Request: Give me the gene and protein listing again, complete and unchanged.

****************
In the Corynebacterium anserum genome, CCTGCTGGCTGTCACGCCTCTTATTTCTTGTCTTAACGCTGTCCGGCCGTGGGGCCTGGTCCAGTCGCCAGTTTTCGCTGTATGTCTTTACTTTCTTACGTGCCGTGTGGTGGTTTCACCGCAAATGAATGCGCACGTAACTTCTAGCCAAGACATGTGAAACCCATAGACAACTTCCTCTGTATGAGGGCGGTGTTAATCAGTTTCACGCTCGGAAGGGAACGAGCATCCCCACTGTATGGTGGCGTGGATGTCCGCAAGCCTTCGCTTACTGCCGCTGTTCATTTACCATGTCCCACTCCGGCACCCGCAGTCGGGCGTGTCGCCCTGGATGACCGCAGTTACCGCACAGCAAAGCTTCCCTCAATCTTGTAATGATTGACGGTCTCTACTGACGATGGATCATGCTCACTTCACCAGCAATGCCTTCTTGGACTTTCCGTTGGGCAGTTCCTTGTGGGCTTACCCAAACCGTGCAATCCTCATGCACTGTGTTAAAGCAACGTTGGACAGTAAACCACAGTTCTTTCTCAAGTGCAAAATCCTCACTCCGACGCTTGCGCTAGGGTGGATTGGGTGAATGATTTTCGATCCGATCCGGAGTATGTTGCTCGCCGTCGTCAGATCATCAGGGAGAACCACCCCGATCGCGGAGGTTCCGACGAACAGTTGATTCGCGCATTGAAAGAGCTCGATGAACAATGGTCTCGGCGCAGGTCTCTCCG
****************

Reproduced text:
In the Corynebacterium anserum genome, CCTGCTGGCTGTCACGCCTCTTATTTCTTGTCTTAACGCTGTCCGGCCGTGGGGCCTGGTCCAGTCGCCAGTTTTCGCTGTATGTCTTTACTTTCTTACGTGCCGTGTGGTGGTTTCACCGCAAATGAATGCGCACGTAACTTCTAGCCAAGACATGTGAAACCCATAGACAACTTCCTCTGTATGAGGGCGGTGTTAATCAGTTTCACGCTCGGAAGGGAACGAGCATCCCCACTGTATGGTGGCGTGGATGTCCGCAAGCCTTCGCTTACTGCCGCTGTTCATTTACCATGTCCCACTCCGGCACCCGCAGTCGGGCGTGTCGCCCTGGATGACCGCAGTTACCGCACAGCAAAGCTTCCCTCAATCTTGTAATGATTGACGGTCTCTACTGACGATGGATCATGCTCACTTCACCAGCAATGCCTTCTTGGACTTTCCGTTGGGCAGTTCCTTGTGGGCTTACCCAAACCGTGCAATCCTCATGCACTGTGTTAAAGCAACGTTGGACAGTAAACCACAGTTCTTTCTCAAGTGCAAAATCCTCACTCCGACGCTTGCGCTAGGGTGGATTGGGTGAATGATTTTCGATCCGATCCGGAGTATGTTGCTCGCCGTCGTCAGATCATCAGGGAGAACCACCCCGATCGCGGAGGTTCCGACGAACAGTTGATTCGCGCATTGAAAGAGCTCGATGAACAATGGTCTCGGCGCAGGTCTCTCCG